More than half of New Jerseyans who have not yet been vaccinated said they will not get the COVID-19 inoculation, according to a June 3 report from the Rutgers-Eagleton Center for Public Interest Polling.
The report found that 57% of people not vaccinated said they will probably or definitely not get the COVID-19 vaccine, posing a challenge for the state to inoculate enough people to snuff out the virus.
Those numbers are up, in fact, from the size of the vaccine-hesitant crowd reported in an Eagleton poll from November, before the vaccine was even available, where 47% of respondents said they did not plan to get the shot.
“The enduring nature of vaccine hesitancy for a small yet notable portion of the population in New Jersey resembles what we are seeing throughout the rest of the country,” said Ashley Koning, who heads the polling center. “And while some of those unwilling may ultimately be convinced, others may not.”
She noted that of the entire population of the state, the vaccine-hesitant crowd makes up a slimmer margin: Those outright refusing accounted for 16% of the state population in the June 3 poll, compared to 40% of respondents in November.
For the June 3 poll, Eagleton surveyed 1,004 adults by phone between May 21 and 29. The margin of error was plus or minus 3.8 percentage points.
Going for the goal
Vaccine hesitancy, or outright refusal to accept a shot, continues to be one of the biggest threats to the state’s self-imposed goals of fully vaccinating 4.7 million adults by the end of this month.
Gov. Phil Murphy contends that the metric, which comes out to 70% of state adults, is vital for New Jersey to achieve full herd immunity.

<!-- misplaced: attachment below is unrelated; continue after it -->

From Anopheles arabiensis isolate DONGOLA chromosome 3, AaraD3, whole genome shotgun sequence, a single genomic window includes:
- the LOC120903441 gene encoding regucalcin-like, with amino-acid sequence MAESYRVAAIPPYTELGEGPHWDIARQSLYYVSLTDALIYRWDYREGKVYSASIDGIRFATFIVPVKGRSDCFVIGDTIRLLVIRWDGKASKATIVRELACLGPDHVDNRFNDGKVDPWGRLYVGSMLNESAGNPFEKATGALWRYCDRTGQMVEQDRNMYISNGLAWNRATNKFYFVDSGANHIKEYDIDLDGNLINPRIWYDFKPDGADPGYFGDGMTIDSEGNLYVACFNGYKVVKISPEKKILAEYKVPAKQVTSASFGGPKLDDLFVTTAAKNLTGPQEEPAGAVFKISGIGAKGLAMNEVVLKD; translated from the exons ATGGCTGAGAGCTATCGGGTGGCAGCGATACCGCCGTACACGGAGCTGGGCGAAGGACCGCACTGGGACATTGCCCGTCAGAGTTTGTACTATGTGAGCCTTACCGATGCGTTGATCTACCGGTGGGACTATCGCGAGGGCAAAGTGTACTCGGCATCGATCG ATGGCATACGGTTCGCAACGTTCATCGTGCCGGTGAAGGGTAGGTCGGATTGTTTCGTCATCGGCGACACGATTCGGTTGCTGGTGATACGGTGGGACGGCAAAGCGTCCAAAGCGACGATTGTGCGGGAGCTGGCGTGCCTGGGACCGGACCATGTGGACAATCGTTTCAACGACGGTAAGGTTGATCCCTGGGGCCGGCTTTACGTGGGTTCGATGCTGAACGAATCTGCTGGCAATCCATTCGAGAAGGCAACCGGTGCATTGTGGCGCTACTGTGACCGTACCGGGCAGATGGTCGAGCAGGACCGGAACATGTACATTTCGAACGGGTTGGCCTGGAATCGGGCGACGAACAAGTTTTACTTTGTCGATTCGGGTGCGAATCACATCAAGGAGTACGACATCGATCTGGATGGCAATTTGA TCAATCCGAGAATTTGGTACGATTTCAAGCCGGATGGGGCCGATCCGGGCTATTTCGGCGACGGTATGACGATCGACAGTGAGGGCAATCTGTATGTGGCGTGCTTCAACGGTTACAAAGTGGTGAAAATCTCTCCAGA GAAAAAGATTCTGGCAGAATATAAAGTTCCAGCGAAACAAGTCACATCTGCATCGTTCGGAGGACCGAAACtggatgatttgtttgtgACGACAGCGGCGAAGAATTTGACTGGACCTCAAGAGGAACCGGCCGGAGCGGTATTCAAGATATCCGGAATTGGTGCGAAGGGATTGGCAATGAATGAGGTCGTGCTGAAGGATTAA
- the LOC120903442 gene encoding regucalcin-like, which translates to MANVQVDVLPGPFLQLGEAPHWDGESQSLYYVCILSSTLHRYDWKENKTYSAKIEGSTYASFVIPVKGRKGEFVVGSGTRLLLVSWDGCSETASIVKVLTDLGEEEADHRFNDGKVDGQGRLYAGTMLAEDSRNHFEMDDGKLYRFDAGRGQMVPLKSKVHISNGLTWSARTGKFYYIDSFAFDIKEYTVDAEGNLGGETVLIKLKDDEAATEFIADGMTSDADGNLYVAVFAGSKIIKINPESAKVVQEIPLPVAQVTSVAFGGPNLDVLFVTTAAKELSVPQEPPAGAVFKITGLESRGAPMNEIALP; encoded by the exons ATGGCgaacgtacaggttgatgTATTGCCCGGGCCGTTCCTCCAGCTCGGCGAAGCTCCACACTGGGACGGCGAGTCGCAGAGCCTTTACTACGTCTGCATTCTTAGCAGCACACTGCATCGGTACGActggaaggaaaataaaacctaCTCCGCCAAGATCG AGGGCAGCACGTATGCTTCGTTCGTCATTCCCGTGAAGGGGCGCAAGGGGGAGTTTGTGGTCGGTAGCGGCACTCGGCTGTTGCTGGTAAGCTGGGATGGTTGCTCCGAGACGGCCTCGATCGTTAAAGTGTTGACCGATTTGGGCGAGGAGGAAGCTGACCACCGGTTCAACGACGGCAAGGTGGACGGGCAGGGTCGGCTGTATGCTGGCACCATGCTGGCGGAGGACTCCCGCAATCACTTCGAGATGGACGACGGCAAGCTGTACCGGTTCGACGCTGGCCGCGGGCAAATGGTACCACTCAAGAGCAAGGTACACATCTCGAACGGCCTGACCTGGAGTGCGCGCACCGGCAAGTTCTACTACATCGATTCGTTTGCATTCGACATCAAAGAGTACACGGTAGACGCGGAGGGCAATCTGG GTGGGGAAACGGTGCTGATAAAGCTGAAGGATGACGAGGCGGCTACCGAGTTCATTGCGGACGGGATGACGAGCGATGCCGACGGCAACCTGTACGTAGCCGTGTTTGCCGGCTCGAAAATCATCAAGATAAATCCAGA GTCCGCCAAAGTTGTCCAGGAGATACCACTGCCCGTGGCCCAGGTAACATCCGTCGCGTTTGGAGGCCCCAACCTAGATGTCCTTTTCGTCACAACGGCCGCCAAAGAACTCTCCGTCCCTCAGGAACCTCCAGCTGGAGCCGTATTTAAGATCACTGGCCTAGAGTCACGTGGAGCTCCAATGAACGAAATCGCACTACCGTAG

“Unfortunately, we know from current data that infection, hospitalization, and death rates are currently much higher for those who are unvaccinated compared to those who are immunized,” Koning continued.
Widespread vaccinations are key to meaningfully and permanently lifting COVID-19 restrictions on business and public gatherings. Hesitancy – especially among Hispanic and African American neighborhoods – could jeopardize those efforts.
Among those in the poll who said they would not get the vaccine, 67% said they were seriously concerned about the side effects, while 58% cited government mistrust, 57% said the vaccines were rolled out too quickly, and 55% did not believe they needed to get the shot.
Forty-nine percent of respondents said they wanted to know more about how the vaccine works, and 47% cited a general mistrust in the U.S. health care system.
In addition to wariness and uncertainty about the virus, public health officials have to grapple with outright vaccine refusal, and barriers for residents to get the vaccine. Nearly half of respondents – 49% – said there was nothing that could convince them to get the vaccine.
Murphy said that state and local health officials will be going directly into communities to offer the shots to area residents.
“With close to 1,800 vaccination sites located across the state, we are now beginning to transition away from the mega-site model to the community-based model,” the governor said during a regular COVID-19 press briefing on June 2.
After the 4.7 million metric is met, Murphy said the vaccination efforts will turn toward children and teenagers under the age of 16, as the federal government greenlights the shots for younger people.
But just 36% of respondents said they will definitely take their child to get the vaccine. Another 22% were considering it, and 27% did not plan to get their child the shot. Roughly half of parents, 53%, said they would take their child to immediately get the vaccine, while another 43% said they would wait a while.